A Winnipeg Free Press article yesterday has sparked a vigorous debate.
Got the degree … Now what? by Sarah Petz features five graduates from Winnipeg’s three universities and one from Red River College. Check out the comments section under the story.
The burden of Petz’s piece is that many university graduates are learning that their education does not translate into an immediate job.
I didn’t think that was news, but I guess it is, at least once a year at convocation season.
On the other hand, Pamela Wankling, the RRC grad– from the Creative Communications program, in which I teach journalism – is already working in her field of public relations.
That’s not news, either. Thirty-five of the approximately 70 CreComm students who will receive their diplomas next week (that’s half of them, or 50 per cent, for the math-challenged) are already working in their fields. Many are employed in Manitoba, while others have landed jobs in Ontario and Alberta.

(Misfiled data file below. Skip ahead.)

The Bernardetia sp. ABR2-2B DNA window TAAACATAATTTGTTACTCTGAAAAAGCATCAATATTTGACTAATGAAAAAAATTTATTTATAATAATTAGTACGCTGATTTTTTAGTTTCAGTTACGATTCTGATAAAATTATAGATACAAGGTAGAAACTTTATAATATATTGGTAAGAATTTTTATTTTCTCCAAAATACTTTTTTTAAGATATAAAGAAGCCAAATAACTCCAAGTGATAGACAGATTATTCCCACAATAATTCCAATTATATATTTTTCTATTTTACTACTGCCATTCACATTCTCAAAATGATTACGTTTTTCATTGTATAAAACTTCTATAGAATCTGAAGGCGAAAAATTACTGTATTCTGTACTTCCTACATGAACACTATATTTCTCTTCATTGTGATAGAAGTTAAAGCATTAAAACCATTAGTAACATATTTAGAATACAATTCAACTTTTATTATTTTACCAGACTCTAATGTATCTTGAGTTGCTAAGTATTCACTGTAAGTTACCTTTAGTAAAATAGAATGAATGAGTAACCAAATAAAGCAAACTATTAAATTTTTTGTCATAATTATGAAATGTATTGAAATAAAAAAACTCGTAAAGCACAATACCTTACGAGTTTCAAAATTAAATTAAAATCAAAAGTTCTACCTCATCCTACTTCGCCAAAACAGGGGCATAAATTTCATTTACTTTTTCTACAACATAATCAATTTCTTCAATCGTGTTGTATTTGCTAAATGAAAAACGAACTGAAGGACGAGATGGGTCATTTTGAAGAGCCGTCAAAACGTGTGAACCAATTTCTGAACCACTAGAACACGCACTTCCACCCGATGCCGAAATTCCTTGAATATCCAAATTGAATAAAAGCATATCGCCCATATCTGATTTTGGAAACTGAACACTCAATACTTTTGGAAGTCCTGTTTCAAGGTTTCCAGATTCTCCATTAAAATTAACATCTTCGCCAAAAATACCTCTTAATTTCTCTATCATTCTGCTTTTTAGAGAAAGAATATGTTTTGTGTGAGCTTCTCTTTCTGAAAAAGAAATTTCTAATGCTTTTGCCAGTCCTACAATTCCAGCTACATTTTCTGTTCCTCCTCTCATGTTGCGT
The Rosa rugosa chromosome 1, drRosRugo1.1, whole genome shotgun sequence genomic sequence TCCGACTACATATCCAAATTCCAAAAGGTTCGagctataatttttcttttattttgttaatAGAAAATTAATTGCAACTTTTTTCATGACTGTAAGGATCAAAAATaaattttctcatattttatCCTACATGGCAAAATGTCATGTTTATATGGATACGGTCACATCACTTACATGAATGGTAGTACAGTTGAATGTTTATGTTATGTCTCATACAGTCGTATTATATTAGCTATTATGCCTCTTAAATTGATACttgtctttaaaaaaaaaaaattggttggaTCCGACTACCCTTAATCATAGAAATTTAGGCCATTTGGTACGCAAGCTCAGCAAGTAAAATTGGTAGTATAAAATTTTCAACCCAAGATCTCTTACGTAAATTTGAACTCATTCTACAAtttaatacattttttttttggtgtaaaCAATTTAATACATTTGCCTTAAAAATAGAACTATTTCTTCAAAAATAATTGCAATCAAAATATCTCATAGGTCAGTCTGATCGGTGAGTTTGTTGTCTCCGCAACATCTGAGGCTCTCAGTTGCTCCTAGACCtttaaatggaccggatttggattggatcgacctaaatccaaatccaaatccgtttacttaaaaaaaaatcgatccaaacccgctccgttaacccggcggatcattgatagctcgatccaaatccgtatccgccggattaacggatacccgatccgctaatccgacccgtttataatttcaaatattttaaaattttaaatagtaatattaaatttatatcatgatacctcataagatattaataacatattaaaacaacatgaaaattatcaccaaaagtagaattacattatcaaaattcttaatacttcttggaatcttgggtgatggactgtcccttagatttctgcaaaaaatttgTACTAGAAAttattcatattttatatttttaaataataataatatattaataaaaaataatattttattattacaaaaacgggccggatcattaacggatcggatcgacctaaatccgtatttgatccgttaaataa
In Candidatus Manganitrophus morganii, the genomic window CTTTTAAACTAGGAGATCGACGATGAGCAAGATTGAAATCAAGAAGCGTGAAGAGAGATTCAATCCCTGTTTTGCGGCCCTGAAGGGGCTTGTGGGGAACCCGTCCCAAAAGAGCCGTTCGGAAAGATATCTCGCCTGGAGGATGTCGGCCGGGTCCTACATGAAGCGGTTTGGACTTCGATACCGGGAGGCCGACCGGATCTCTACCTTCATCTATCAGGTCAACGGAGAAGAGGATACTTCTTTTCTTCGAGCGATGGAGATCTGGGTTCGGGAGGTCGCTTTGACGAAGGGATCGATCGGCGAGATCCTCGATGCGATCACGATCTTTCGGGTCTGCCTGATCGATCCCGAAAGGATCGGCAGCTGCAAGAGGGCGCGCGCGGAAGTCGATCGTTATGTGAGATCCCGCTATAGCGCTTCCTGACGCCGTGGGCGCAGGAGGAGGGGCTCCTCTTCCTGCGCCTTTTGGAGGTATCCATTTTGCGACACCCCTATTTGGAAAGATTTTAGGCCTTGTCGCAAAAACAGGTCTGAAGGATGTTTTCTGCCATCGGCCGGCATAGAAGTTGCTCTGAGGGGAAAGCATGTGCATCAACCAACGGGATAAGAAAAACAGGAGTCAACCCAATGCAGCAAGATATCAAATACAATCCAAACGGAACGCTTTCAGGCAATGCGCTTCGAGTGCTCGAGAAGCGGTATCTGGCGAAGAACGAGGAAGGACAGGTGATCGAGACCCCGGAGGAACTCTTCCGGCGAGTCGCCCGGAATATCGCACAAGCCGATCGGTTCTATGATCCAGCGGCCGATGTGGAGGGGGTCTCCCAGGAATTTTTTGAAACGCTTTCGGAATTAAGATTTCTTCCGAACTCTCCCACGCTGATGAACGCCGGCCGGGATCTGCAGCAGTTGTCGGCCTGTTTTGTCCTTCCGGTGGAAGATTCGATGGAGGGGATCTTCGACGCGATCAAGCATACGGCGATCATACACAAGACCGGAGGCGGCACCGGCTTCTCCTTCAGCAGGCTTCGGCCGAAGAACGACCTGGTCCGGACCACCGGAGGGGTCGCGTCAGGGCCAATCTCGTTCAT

Based on the market demand, instructors are confident that many of these students’ fellow grads will be working in their fields soon.
I can’t resist an aside. To those people who have been announcing that journalism is dead: Think again.
Graduating CreComm journalism majors are grabbing jobs in television, radio, newspapers and online, in traditional companies and in brand-new ones.
That means a college diploma is “better” or more valuable than a university degree, right?
Not really. They’re different creatures.
A university education encourages critical thinking and broadened interests. A college diploma builds job-specific skills. Together they make an ideal combination.
Want a job in journalism or in almost any other field? Get a university degree. Then come to college.